Election Law

Judicial Ideology and the Transformation of Voting Rights Jurisprudence
Adam B. Cox
Assistant Professor of Law, The University of Chicago
Thomas J. Miles
Assistant Professor of Law, The University of Chicago

We are grateful to Rosalind Dixon, Heather Gerken, Rick Hasen, Sam Issacharoff, Jonathan Masur, Rick Pildes, Adam Samaha, Max Schanzenbach, Josh Sellers, Cass Sunstein, Emerson Tiller, Dan Tokaji, and Fred Vars for helpful comments and conversations. We would also like to thank the workshop participants at Northwestern University School of Law, University of Toronto Faculty of Law, Yale Law School, the Searle Symposium on Empirical Studies of Civil Liability, and the Conference on Empirical Legal Studies. Carolyn Sha and Annabelle Yang provided invaluable research assistance.

The Timing of Elections
Christopher R. Berry
Assistant Professor of Public Policy, The University of Chicago
Jacob E. Gersen
Assistant Professor of Law, The University of Chicago Law School

Excellent research assistance was provided by Sarah Anzia, Cynthia Dubois, Monica Groat, Masataka Harada, Brian McLeish, William Sullivan, and Lindsay Wilhelm.

Reconsidering Racial and Partisan Gerrymandering
Adam B. Cox
Professor of Law, The University of Chicago Law School
Richard T. Holden
Assistant Professor of Economics and Neubauer Family Faculty Fellow, The University of Chicago Booth School of Business; Faculty Research Fellow, National Bureau of Economic Research

Many thanks to Rosalind Dixon, Adam Feibelman, Josh Fischman, Heather Gerken, Aziz Huq, Alison LaCroix, Anup Malani, Tom Miles, Courtney Oliva, Rick Pildes, Eric Posner, Arden Rowell, Adam Samaha, Lior Strahilevitz, David Strauss, Adrian Vermeule, and workshop participants at The University of Chicago Law School, Boston University School of Law, Northwestern University School of Law, Southern Methodist University School of Law, Tulane University Law School, and The University of Texas School of Law for helpful conversations and comments on earlier drafts. Special thanks also to Jesse Galdston and Louisa Zhou for impeccable research assistance.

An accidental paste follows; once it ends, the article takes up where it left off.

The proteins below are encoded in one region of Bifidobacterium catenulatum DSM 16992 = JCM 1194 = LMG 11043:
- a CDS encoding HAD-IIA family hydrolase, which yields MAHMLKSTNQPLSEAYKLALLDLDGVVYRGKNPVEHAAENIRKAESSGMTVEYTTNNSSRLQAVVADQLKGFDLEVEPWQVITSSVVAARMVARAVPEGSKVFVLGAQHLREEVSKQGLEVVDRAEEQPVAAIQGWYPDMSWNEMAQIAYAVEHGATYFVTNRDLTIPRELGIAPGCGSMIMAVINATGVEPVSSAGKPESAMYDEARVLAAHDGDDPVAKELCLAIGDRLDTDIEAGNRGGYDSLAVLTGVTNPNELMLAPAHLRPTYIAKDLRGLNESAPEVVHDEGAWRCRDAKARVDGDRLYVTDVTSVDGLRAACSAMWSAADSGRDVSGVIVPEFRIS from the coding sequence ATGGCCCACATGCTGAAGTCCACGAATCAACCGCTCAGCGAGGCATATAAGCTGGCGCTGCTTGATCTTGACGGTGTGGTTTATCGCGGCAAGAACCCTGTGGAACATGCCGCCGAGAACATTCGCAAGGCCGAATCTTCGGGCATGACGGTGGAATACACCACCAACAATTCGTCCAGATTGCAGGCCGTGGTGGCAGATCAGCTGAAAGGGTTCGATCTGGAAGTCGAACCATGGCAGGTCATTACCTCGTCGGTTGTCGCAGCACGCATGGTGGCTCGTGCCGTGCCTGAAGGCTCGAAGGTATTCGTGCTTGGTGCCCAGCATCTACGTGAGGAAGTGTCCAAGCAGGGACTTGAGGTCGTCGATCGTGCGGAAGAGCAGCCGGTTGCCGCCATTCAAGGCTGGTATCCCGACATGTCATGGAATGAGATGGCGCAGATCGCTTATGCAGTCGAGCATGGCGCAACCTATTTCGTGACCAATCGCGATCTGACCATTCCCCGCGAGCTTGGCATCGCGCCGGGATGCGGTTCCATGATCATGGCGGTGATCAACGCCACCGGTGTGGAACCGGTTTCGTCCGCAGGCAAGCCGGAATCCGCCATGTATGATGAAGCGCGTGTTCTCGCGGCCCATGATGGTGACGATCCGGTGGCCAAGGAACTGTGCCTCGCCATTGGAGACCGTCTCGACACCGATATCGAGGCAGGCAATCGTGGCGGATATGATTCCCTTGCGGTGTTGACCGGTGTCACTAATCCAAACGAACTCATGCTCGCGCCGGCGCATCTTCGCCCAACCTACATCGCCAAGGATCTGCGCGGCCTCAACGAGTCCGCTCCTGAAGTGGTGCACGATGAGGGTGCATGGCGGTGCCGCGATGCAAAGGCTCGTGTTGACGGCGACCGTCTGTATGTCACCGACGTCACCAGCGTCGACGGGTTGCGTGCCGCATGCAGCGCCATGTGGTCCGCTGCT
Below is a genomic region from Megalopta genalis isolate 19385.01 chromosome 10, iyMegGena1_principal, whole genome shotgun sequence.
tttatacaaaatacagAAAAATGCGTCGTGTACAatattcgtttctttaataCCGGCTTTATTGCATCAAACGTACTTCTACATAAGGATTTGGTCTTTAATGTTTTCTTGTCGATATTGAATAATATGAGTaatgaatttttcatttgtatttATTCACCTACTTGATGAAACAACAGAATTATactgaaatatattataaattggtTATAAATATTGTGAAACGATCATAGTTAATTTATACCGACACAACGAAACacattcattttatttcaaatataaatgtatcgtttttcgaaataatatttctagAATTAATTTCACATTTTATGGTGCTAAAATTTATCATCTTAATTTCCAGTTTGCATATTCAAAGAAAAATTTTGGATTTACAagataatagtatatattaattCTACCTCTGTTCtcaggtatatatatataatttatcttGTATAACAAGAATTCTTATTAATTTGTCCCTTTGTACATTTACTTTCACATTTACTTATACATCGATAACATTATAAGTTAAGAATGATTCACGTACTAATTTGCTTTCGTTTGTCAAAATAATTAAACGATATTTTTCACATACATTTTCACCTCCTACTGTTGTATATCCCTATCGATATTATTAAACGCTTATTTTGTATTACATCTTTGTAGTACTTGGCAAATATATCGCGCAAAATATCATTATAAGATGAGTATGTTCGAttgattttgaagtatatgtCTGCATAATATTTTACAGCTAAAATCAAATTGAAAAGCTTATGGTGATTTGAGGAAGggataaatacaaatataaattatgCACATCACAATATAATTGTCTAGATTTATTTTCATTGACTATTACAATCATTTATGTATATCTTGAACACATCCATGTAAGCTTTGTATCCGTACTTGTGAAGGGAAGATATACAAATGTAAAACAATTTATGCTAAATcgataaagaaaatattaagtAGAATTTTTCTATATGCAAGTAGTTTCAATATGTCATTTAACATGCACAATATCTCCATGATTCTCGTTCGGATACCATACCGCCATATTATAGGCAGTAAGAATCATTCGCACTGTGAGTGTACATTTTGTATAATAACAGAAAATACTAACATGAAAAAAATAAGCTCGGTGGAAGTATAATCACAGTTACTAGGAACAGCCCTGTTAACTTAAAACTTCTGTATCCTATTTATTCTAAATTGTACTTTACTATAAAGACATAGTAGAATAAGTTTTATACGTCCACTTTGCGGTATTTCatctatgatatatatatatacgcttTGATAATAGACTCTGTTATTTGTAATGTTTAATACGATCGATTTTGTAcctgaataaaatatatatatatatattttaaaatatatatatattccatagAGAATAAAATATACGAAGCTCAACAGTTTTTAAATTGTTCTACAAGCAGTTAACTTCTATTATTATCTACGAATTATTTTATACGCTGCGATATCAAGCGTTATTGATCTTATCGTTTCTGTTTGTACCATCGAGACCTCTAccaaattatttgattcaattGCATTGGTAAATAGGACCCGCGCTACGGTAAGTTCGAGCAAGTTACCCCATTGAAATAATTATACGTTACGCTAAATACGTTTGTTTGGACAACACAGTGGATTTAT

Due Process, Fair Play, and Excessive Partisanship: A New Principle for Judicial Review of Election Laws
Edward B. Foley
Charles W. Ebersold and Florence Whitcomb Ebersold Chair in Constitutional Law and Director, Election Law @ Moritz, The Ohio State University Moritz College of Law

This Article, part of a larger project on the concept of fair play in electoral competition, grows out of research conducted during a fellowship at Stanford University’s Center on Democracy, Development, and the Rule of Law (CDDRL). I am extremely grateful, both for the fellowship itself and for the many helpful exchanges of ideas during the fellowship, to Bruce E. Cain, Larry Diamond, Francis Fukuyama, Nathaniel Persily, and Stephen J. Stedman. While at Stanford, I had the opportunity to present an early version of this Article at the Stanford Law Review’s symposium on the “Law of Democracy” (February 5, 2016), and also as part of a CDDRL workshop (February 25, 2016). I also presented a version at the University of Kentucky College of Law (April 1, 2016). I very much appreciate the feedback I have received from those who participated at these events, including Tabatha Abu El-Haj, Stephen Ansolabehere, Rabia Belt, Guy-Uriel Charles, Joshua A. Douglas, Luis Fuentes-Rohwer, Heather Gerken, Richard L. Hasen, Samuel Issacharoff, Michael S. Kang, Eugene Mazo, Michael W. McConnell, Maggie McKinley, Spencer A. Overton, Richard H. Pildes, Bertrall Ross, Jane S. Schacter, Nicholas Stephanopoulos, and Justin Weinstein-Tull. As always, I’ve benefited immensely from feedback received from my Moritz colleagues, especially Steven F. Huefner and Christopher J. Walker, as well as Michael Les Benedict, Lisa Marshall Manheim, and Evan Zoldan. I have also been tremendously fortunate to work with Matt Cooper and Paul Gatz, two of Moritz’s superb law librarians, who have been amazingly creative and effective in unearthing a wide range of sources for this project.

Can the US Constitution, as currently written, handle the problem of excessive partisanship? Or, instead, does the Constitution need to be amended to address this problem?